Sometime in 2008, journalism as we knew it died, and advocacy media took its place . . . There have always been media biases and prejudices. Everyone knew that Walter Cronkite, from his gilded throne at CBS news, helped to alter the course of the Vietnam War, when, in the post-Tet depression, he prematurely declared the war unwinnible. Dan Rather’s career imploded when he knowingly promulgated a forged document that impugned the service record of George W. Bush. We’ve known for a long time -- from various polling, and records of political donations of journalists themselves, as well as surveys of public perceptions -- that the vast majority of journalists identify themselves as Democratic, and liberal in particular.
Yet we have never quite seen anything like the current media infatuation with Barack Obama, and its collective desire not to raise key issues of concern to the American people. . .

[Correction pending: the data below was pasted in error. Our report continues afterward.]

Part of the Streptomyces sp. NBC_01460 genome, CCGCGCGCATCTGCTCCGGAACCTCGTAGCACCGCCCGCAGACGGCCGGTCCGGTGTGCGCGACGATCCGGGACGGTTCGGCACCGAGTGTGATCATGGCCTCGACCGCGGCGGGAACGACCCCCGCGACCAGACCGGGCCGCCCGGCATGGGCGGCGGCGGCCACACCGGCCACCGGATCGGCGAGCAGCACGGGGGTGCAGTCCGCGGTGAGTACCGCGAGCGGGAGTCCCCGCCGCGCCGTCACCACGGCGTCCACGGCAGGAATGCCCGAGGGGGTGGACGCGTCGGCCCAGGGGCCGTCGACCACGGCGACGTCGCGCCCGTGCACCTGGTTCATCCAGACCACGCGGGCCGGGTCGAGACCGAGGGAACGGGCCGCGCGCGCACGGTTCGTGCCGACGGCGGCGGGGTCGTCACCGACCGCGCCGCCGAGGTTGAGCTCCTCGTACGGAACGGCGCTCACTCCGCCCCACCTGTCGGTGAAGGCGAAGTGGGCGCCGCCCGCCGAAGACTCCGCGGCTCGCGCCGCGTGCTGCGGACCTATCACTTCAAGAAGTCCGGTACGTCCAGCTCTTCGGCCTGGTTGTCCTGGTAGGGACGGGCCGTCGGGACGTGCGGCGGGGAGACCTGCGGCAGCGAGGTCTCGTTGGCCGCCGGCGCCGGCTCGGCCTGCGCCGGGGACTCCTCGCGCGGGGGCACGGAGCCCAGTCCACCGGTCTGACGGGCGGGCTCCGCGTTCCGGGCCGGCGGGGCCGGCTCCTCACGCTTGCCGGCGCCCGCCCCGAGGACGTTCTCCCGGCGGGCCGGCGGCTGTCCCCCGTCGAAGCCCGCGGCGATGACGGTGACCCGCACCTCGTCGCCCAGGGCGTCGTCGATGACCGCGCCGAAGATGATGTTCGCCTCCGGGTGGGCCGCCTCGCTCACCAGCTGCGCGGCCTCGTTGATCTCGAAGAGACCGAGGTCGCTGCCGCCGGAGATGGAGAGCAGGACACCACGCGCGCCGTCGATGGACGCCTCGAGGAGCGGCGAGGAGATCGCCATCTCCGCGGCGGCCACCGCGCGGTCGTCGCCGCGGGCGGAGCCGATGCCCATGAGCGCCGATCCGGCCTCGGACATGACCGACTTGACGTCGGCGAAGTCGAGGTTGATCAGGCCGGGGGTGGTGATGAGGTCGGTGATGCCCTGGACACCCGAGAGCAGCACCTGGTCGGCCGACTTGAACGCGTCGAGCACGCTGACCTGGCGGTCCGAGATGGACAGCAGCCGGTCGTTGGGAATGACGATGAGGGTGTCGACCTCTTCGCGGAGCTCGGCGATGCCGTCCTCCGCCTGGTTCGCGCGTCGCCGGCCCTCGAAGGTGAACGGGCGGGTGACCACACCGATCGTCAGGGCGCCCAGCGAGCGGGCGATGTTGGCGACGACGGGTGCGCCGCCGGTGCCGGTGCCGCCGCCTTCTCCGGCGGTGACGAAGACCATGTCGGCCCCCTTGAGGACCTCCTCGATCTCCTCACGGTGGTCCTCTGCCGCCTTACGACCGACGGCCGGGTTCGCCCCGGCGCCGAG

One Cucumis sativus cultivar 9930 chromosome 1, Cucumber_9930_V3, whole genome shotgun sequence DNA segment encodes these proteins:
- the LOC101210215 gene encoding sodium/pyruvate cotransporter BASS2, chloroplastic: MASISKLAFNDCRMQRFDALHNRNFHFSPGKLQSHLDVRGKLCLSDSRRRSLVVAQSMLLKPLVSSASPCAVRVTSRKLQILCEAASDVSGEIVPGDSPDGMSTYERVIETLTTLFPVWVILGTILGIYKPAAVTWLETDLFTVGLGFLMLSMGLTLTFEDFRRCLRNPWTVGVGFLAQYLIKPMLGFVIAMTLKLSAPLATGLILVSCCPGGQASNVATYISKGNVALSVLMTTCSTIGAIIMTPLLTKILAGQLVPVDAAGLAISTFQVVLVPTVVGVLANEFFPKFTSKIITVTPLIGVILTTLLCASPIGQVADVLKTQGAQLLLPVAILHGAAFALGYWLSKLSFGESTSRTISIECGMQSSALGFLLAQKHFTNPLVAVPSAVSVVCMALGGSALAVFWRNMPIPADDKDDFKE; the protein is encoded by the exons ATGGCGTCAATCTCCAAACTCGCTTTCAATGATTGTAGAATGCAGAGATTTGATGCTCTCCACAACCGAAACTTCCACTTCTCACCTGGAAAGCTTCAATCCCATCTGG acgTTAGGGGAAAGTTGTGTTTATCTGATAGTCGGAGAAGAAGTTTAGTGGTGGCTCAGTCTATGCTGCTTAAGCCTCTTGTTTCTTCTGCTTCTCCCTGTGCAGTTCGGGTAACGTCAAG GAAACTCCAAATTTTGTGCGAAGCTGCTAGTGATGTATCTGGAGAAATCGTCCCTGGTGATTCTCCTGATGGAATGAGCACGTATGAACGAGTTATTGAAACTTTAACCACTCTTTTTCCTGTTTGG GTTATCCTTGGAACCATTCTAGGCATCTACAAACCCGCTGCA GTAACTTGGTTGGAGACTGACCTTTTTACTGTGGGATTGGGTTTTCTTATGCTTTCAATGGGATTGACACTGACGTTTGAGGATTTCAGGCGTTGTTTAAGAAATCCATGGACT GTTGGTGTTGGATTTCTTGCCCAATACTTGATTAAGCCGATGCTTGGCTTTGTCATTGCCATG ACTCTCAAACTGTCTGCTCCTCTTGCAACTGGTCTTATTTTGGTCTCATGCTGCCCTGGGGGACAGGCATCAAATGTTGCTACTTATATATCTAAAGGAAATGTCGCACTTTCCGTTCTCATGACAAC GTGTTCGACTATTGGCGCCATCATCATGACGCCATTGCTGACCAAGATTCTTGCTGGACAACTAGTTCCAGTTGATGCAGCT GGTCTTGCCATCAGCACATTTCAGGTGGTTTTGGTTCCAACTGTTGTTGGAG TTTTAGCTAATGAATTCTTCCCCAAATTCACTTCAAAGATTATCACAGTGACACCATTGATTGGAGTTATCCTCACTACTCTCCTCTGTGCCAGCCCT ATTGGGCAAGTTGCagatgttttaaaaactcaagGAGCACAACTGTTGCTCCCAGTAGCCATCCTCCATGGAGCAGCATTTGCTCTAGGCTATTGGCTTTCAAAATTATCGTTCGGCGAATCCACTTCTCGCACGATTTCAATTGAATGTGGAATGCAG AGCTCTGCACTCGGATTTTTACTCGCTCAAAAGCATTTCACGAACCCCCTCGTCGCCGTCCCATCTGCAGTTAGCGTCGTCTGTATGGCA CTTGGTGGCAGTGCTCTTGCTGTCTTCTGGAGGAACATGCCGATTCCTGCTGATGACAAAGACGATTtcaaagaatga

The media has succeeded in shielding Barack Obama from journalistic scrutiny. It thereby irrevocably destroyed its own reputation and forfeited the trust that generations of others had so carefully acquired. And it will never again be trusted to offer candid and nonpartisan coverage of presidential candidates.
Worse still, the suicide of both print and electronic journalism has ensured that, should Barack Obama be elected president, the public will only then learn what they should have known far earlier about their commander-in-chief -- but in circumstances and from sources they may well regret.
Saturday, November 08, 2008
Victor Davis Hanson on National Review Online: